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Spending History 2008-2012


UNITED STATES REVENUES AND EXPENDITURES
Federal Fiscal Years 2008 - 2012
(In Billions of Dollars)
Numbers may not add exactly due to rounding.

 
2008
(Actual)
2009
(Actual)
2010
(Actual)
2011
(Actual)
2012
(Actual)
REVENUES
Individual Income Taxes
1,146.0
915.0
899.0
1,091.0
1,132.0
Corporate Income Taxes
304.0
138.0
191.0
181.0
242.0
Social Insurance Taxes 1
900.0
891.0
865.0
819.0
845.0
Other 2
173.0
160.0
207.0
211.0
229.0
 
TOTAL REVENUES
2,524.0
2,105.0
2,162.0
2,302.0
2,449.0
OUTLAYS
Discretionary Outlays
Defense
613.0
656.0
689.0
700.0
670.0
Nondefense 3
519.0
581.0
660.0
646.0
615.0
Interest
249.0
____-
____-
____-
____-
 
1,382.0
1,237.0
1,349.0
1,346.0
1285.0
Mandatory Outlays
Social Security
612.0
678.0
701.0
725.0
768.0
Medicare
455.0
499.0
520.0
560.0
551.0
Medicaid
201.0
251.0
273.0
275.0
251.0
Other Health Care
-
-
-
-
24.0
Income Support 4
228.0
-
-
-
354.0
Other Retirement &
Disability
129.0
-
-
-
143.0
Veterans
45.0
-
-
-
68.0
Other Programs
118.0
861.0
600.0
655.0
82.0
Net Interest 5
1.7
187.0
197.0
227.0
223.0
Offsetting Receipts 6
(192.0)
(195.0)
(184.0)
(190.0)
(209.0)
 
1,597.7
2,281.0
1,910.0
2,252.0
2,254.0
 
TOTAL OUTLAYS
2,979.7
3,518.0
3,456.0
3,598.0
3,538.0
Surplus/Deficit
(455.7)
(1,414.0)
(1,294.0)
(1,296.0)
(1,089.0)
 
U.S. DEBT
Debt Held by the Public 7
5,803.0
7,544.0
9,018.0
10,132.0
11,280.0
Intragovernmental Debt 8
4,183.0
4,330.0
4,528.0
4,658.0
4,768.0
Total U.S. Debt
9,986.0
11,874.0
13,546.0
14,790.0
16,048.0
 
 
Gross Domestic Product (GDP) 9
14,224.0
14,236.0
14,513.0
15,294.3
15,549.0
 
Surplus/Deficit as Percentage of GDP
3.20%
9.93%
8.92%
8.47%
7.00%
Debt Held by the Public as Percentage of GDP
40.80%
52.99%
61.14%
66.25%
72.54%
Total Debt as Percentage of GDP
70.21%
83.41%
93.34%
96.70%
103.21%
           

1-Social Insurance Taxes consist mainly of payroll taxes, which are primarily taxes for Social Security(called Old-Age, Survivors, and Disability Insurance, or OASDI) and Medicare's Hospital Insurance (HI).A small share of social insurance tax revenues comes from unemployment insurance taxes and contributions to other federal retirement programs.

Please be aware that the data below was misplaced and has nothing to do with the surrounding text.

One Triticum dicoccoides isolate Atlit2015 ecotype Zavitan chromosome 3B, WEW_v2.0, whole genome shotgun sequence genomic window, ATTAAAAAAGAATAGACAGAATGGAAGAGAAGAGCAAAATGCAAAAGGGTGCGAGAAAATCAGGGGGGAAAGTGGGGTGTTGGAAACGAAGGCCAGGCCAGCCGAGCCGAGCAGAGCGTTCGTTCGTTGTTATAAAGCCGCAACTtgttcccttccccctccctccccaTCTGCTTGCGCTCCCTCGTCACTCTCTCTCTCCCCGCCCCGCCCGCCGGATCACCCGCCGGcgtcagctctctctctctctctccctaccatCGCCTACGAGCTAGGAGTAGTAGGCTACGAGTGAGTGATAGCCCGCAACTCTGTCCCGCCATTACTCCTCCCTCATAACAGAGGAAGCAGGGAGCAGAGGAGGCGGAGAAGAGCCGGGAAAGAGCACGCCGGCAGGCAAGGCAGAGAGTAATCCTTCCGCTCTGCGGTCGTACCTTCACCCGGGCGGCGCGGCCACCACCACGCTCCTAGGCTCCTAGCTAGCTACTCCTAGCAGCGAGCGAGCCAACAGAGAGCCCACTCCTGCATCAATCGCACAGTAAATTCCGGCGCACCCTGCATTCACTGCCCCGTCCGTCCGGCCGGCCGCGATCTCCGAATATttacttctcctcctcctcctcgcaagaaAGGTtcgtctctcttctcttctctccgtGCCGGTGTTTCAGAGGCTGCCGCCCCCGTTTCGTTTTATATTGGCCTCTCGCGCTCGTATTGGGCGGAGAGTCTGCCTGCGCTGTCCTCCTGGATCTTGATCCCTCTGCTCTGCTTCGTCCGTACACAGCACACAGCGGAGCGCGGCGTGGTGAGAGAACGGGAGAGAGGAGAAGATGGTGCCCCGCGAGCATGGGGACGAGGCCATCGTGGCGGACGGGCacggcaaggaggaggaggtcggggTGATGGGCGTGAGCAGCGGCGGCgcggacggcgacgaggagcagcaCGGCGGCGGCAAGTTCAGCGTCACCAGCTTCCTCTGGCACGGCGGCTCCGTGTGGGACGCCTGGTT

2-Nearly all excise taxes fall into 5 major categories: highway, airport, telephone, alcohol, and tobacco taxes. Almost half of all excise receipts are earmarked by law to The Highway Trust Fund and they come primarily from taxes on gasoline and diesel fuel. The CBO now aggregates excise taxes, estate and gift taxes, and customs duties under “Other.” The breakdown, however, is still available.

3-Through FFY 2005 this line was called "International" by the CBO. In FFY 2006, they changed the title of the line to "Nondefense" and "Domestic" was removed.

4-Income support includes unemployment compensation, supplemental security income, earned income and child tax credits, food stamps, family support, child nutrition, and foster care.

5-Net interest includes interest paid on Treasury securities and other interest that the government pays(for example, on late refunds issued by the Internal Revenue Service) minus interest that the government collects from various sources (such as commercial banks, where Treasury tax and loan accounts are maintained.) Net interest is determined by the size and composition of the government's debt, annual budget deficits or surpluses, and market interest rates.

6-Offsetting receipts include Medicare premiums and employers' share of employee retirement, as well as federal pension programs, receipts from auctions and leasing, usert fees, etc. However, the largest amounts are from Medicare premiums and employers' share of employee retirement.

7-These numbers do not agree with those published by the U.S. Bureau of Public Debt. This is because the Bureau of Public Debt reports the face value of all debt outstanding. However, some of the bonds sold have interest rates that are indexed to inflation. Therefore, the CBO adjusts the public debt annually to reflect the current market value.

8-Through FFY 2005 these numbers only are from the U.S. Bureau of Public Debt as they are not published by the Congressional Budget Office. In FFY 2006 the CBO began reporting Intergovernmental Debt, but stopped publishing it in 2010. In 2010 and after, the Intergovernmental Debt amount is from the Bureau of Public Debt.

9-These numbers do not agree with those published by the U.S. Bureau of Economic Analysis. According to The Congressional Budget Office, its number is calculated from seasonally adjusted quarterly national income and product account data from the Bureau of Economic Analysis. This may or may not explain the difference.

Source: Congressional Budget Office

 

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